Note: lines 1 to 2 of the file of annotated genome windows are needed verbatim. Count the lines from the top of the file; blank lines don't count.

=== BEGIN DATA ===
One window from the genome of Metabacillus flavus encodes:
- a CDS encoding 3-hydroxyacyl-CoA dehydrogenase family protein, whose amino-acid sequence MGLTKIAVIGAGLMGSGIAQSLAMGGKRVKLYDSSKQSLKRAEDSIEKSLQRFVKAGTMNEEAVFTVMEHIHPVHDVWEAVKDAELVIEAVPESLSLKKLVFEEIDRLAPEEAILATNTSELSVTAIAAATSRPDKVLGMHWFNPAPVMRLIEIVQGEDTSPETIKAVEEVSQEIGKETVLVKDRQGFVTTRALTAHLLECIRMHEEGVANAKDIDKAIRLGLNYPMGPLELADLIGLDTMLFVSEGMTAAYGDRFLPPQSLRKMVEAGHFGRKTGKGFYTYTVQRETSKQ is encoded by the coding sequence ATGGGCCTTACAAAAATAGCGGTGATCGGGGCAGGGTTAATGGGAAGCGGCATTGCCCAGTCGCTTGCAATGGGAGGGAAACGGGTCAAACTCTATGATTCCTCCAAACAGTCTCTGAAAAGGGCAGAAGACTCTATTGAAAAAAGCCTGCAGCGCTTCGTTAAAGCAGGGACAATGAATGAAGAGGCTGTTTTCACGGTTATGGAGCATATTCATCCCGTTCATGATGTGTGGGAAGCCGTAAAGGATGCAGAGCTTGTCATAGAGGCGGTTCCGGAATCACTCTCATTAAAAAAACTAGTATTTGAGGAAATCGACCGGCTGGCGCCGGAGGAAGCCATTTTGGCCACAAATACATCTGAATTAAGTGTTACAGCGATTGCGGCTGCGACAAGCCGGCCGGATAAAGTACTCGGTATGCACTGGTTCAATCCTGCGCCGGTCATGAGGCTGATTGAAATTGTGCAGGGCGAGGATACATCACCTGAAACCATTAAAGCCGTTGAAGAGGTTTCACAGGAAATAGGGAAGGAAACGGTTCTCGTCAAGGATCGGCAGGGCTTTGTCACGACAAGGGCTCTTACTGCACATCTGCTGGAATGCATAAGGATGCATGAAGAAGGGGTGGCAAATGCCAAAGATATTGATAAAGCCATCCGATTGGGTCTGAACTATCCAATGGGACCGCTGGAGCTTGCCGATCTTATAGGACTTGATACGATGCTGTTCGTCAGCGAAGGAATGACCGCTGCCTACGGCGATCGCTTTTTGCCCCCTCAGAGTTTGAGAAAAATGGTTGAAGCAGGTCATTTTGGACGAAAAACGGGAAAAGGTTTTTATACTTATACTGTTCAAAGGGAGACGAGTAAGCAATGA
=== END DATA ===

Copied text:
One window from the genome of Metabacillus flavus encodes:
- a CDS encoding 3-hydroxyacyl-CoA dehydrogenase family protein, whose amino-acid sequence MGLTKIAVIGAGLMGSGIAQSLAMGGKRVKLYDSSKQSLKRAEDSIEKSLQRFVKAGTMNEEAVFTVMEHIHPVHDVWEAVKDAELVIEAVPESLSLKKLVFEEIDRLAPEEAILATNTSELSVTAIAAATSRPDKVLGMHWFNPAPVMRLIEIVQGEDTSPETIKAVEEVSQEIGKETVLVKDRQGFVTTRALTAHLLECIRMHEEGVANAKDIDKAIRLGLNYPMGPLELADLIGLDTMLFVSEGMTAAYGDRFLPPQSLRKMVEAGHFGRKTGKGFYTYTVQRETSKQ is encoded by the coding sequence ATGGGCCTTACAAAAATAGCGGTGATCGGGGCAGGGTTAATGGGAAGCGGCATTGCCCAGTCGCTTGCAATGGGAGGGAAACGGGTCAAACTCTATGATTCCTCCAAACAGTCTCTGAAAAGGGCAGAAGACTCTATTGAAAAAAGCCTGCAGCGCTTCGTTAAAGCAGGGACAATGAATGAAGAGGCTGTTTTCACGGTTATGGAGCATATTCATCCCGTTCATGATGTGTGGGAAGCCGTAAAGGATGCAGAGCTTGTCATAGAGGCGGTTCCGGAATCACTCTCATTAAAAAAACTAGTATTTGAGGAAATCGACCGGCTGGCGCCGGAGGAAGCCATTTTGGCCACAAATACATCTGAATTAAGTGTTACAGCGATTGCGGCTGCGACAAGCCGGCCGGATAAAGTACTCGGTATGCACTGGTTCAATCCTGCGCCGGTCATGAGGCTGATTGAAATTGTGCAGGGCGAGGATACATCACCTGAAACCATTAAAGCCGTTGAAGAGGTTTCACAGGAAATAGGGAAGGAAACGGTTCTCGTCAAGGATCGGCAGGGCTTTGTCACGACAAGGGCTCTTACTGCACATCTGCTGGAATGCATAAGGATGCATGAAGAAGGGGTGGCAAATGCCAAAGATATTGATAAAGCCATCCGATTGGGTCTGAACTATCCAATGGGACCGCTGGAGCTTGCCGATCTTATAGGACTTGATACGATGCTGTTCGTCAGCGAAGGAATGACCGCTGCCTACGGCGATCGCTTTTTGCCCCCTCAGAGTTTGAGAAAAATGGTTGAAGCAGGTCATTTTGGACGAAAAACGGGAAAAGGTTTTTATACTTATACTGTTCAAAGGGAGACGAGTAAGCAATGA